Tributes to The Goon Show & Spike Milligan
(Review of 'The Goon Show Scripts' for The New York Times, 1972)
I was 12 when the Goon Shows first hit me. Sixteen when they were finished with me. Their humor was the only proof that the world was insane. Spike Milligan's is a cherished memory for me, what it means to Americans I can't imagine (apart from a rumored few fanatics). As they say in Tibet, "You had to be there." The Goons influenced The Beatles (along with Lewis Carroll/Elvis Presley). Before becoming the Beatles' producer, George Martin, who had never recorded rock-n-roll, had previously recorded with Milligan and Sellers, which made him all the more acceptable -- our studio sessions were full of the cries of Neddie Seagoon, etc., etc., as were most places in Britain.
There are records of some of the original radio shows, some of which I have, but when I play them to Yoko I find myself explaining "that in those days there was no monty pythons 'flyin' circus,'" no "laugh-in," in fact the same rigmarole I go through with my "fifties records," before rock it was just "Perry Como," etc. What I'm trying to say is, one has to have been there! The Goon Show was long before and more revolutionary than "look back in anger" (it appealed to "eggheads" and "the people"). Hipper than the hippest and madder than "Mad," a conspiracy against reality. A "coup d'etat of the mind! The evidence, for and against, is in this book. A copy of which should be sent to Mr. Nixon and Mr. Ervin.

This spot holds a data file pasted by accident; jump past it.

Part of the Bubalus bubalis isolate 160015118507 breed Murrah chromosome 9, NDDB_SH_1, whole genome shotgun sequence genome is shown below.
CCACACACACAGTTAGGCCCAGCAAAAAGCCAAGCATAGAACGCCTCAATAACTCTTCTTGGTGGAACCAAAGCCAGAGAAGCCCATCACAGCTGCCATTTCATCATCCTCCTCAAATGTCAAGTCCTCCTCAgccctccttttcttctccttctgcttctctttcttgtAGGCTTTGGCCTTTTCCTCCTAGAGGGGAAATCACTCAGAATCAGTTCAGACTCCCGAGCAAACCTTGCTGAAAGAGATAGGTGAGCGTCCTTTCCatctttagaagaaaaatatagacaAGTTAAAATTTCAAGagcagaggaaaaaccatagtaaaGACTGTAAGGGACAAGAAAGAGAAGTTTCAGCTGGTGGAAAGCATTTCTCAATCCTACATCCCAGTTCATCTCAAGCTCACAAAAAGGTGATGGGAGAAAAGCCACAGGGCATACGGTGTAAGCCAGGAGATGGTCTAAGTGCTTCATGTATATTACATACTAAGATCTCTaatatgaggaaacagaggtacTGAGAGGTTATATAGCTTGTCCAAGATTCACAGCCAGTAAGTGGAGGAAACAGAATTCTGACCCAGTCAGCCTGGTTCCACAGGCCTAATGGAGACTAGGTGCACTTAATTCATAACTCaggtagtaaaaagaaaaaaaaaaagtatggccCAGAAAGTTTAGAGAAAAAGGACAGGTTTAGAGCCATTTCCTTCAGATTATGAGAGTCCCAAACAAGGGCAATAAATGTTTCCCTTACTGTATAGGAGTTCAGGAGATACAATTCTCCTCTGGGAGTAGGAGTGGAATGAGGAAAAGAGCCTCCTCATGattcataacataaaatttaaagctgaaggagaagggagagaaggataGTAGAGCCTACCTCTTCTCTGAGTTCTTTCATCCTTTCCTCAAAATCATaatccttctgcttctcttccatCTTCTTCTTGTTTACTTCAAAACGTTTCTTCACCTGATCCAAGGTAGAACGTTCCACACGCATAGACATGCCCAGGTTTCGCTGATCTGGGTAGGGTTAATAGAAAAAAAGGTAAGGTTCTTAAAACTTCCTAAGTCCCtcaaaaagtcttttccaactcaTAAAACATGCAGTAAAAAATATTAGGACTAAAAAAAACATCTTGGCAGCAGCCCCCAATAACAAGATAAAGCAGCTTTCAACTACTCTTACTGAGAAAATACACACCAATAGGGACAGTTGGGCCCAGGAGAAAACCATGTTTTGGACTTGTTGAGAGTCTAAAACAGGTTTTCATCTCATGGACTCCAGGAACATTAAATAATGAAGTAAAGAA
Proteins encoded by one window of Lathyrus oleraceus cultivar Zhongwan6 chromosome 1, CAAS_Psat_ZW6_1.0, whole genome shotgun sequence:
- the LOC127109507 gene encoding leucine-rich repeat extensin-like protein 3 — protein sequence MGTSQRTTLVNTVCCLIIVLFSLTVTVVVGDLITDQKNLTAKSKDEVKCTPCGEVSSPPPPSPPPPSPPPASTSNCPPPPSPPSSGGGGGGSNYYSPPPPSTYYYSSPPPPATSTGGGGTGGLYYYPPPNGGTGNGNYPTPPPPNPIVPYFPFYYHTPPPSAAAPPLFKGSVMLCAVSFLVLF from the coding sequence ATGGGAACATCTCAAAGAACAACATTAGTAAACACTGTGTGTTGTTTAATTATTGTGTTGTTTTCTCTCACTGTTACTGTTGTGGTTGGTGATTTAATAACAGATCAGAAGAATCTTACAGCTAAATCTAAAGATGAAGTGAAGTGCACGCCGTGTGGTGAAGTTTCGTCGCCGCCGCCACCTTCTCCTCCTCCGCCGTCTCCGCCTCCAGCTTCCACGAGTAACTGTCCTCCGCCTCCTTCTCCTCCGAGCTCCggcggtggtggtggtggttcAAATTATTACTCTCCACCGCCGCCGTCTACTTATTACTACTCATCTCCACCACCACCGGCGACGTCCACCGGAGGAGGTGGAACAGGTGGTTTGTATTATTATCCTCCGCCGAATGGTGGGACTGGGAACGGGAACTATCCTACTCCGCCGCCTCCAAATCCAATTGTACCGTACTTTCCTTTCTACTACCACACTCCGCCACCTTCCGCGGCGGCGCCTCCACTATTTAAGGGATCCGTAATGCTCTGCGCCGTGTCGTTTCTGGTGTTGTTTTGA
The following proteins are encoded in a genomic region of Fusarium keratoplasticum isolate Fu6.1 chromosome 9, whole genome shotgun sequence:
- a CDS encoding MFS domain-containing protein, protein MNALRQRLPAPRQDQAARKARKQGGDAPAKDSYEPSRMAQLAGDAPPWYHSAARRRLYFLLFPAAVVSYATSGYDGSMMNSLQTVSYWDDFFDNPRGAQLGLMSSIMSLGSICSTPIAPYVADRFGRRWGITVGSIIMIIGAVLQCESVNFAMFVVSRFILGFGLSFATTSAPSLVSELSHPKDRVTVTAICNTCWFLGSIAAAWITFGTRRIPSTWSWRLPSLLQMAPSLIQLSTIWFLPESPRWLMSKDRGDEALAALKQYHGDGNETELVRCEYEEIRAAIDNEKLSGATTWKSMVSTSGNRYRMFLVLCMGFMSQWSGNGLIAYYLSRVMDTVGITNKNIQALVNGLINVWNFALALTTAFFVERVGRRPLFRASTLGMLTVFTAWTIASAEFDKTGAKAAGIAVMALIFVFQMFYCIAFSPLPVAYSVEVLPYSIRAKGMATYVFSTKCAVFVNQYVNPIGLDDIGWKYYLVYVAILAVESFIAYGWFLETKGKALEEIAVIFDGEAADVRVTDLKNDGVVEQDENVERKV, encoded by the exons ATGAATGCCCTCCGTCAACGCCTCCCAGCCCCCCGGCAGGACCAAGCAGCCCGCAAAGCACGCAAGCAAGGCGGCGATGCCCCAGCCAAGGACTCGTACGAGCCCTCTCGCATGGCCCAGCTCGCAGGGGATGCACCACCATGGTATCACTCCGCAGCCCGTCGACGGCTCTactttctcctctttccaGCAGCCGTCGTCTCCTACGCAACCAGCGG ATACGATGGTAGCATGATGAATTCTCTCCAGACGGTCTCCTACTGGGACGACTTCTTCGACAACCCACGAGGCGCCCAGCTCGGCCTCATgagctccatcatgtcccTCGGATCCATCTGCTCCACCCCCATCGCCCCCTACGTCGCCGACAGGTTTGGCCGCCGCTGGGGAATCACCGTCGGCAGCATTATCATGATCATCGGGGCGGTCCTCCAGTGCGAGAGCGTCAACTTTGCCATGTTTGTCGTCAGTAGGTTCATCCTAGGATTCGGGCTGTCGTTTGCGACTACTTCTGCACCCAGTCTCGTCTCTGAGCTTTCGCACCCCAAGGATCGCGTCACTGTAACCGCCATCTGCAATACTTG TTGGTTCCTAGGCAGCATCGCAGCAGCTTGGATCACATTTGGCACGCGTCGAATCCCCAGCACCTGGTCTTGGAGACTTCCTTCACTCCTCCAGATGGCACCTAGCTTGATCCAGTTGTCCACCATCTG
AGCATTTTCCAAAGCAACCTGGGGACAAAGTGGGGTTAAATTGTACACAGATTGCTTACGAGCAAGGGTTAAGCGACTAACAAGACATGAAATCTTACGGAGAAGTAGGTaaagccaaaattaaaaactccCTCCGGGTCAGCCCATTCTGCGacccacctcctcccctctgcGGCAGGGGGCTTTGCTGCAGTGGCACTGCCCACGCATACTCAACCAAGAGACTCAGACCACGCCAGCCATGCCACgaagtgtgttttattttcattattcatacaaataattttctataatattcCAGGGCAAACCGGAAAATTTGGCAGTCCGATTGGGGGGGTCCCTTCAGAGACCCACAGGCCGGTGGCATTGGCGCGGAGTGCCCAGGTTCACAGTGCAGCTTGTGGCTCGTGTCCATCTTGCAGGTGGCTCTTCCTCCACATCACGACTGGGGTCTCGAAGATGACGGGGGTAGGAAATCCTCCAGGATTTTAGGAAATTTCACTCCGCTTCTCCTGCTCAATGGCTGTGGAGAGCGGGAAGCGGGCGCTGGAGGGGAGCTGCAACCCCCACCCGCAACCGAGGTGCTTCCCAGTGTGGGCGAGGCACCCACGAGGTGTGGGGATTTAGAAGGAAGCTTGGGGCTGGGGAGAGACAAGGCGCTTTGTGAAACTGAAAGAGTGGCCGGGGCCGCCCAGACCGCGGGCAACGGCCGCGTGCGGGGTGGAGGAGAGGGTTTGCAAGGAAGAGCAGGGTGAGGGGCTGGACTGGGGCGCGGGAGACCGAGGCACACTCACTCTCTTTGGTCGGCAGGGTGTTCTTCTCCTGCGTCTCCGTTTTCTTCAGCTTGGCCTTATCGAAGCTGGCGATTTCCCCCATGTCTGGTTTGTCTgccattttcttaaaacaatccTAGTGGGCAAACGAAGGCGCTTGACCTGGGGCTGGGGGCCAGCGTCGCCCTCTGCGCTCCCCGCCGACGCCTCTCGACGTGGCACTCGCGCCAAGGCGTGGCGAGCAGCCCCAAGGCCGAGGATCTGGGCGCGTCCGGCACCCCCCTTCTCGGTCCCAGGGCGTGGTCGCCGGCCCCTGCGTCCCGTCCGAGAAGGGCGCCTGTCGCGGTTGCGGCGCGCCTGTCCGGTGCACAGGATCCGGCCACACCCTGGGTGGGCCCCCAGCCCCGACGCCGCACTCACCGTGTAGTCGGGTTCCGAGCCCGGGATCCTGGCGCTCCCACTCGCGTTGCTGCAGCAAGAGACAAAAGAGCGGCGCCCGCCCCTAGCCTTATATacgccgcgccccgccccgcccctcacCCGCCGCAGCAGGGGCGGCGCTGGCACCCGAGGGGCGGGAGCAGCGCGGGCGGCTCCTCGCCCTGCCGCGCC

One of my earlier efforts at writing was a "newspaper" called the Daily Howl. I would write it at night, then take it to school and read it aloud to my friends; looking at it now it seems strangely similar to the Goon Show! Even the title had "highly esteemed" before it! Ah well, I find it very hard to keep my mind on the book itself, the tapes still ring so clearly in my head. I could tell you to buy the book anyway because Spike Milligan's a genius and Peter Sellers made all the money! (Harry Secombe got showbiz.) I love all three of them dearly, but Spike was extra. His appearances on TV as "himself" were something to behold. He always "Freaked out" the cameramen/directors by using to fit the pattern. He would run off camera and dare them to follow him. I think they did, once or twice, but it kept him off more shows than it helped him get on. There was always the attitude that he was wonderful but, you know...(indicating head). I think it's 'cause he's Irish. (The same attitude prevails toward all non-English British.)
I'm supposed to write 800 words, but I can't count. Anyway, Spike wouldn't approve. I could go on all day about the Goons and their influence on a generation (at least one), but it doesn't seem to be about the book! I keep thinking how much easier it would be to review it for a British paper. What the hell! I've never reviewed anything in my life before. Now I know why critics are nasty. It would be easier if I didn't like the book, but I do, and I'd love you to love the Goons as I do. So take a chance.
P.S. Dick Lester (of A Hard Days Night fame) directed the TV version of the Goon Show - A Show Called Fred. It was good, but radio was freer - i.e., you couldn't float Dartmoor Prison across the English Channel on TV (maybe the BBC should have spent more money). Also there is a rare and beautiful film (without Harry Secombe) called "The Running, Jumping, and Standing Still Film." Ask your local art house to find it - it's a masterpiece and captures the Goon spirit very well.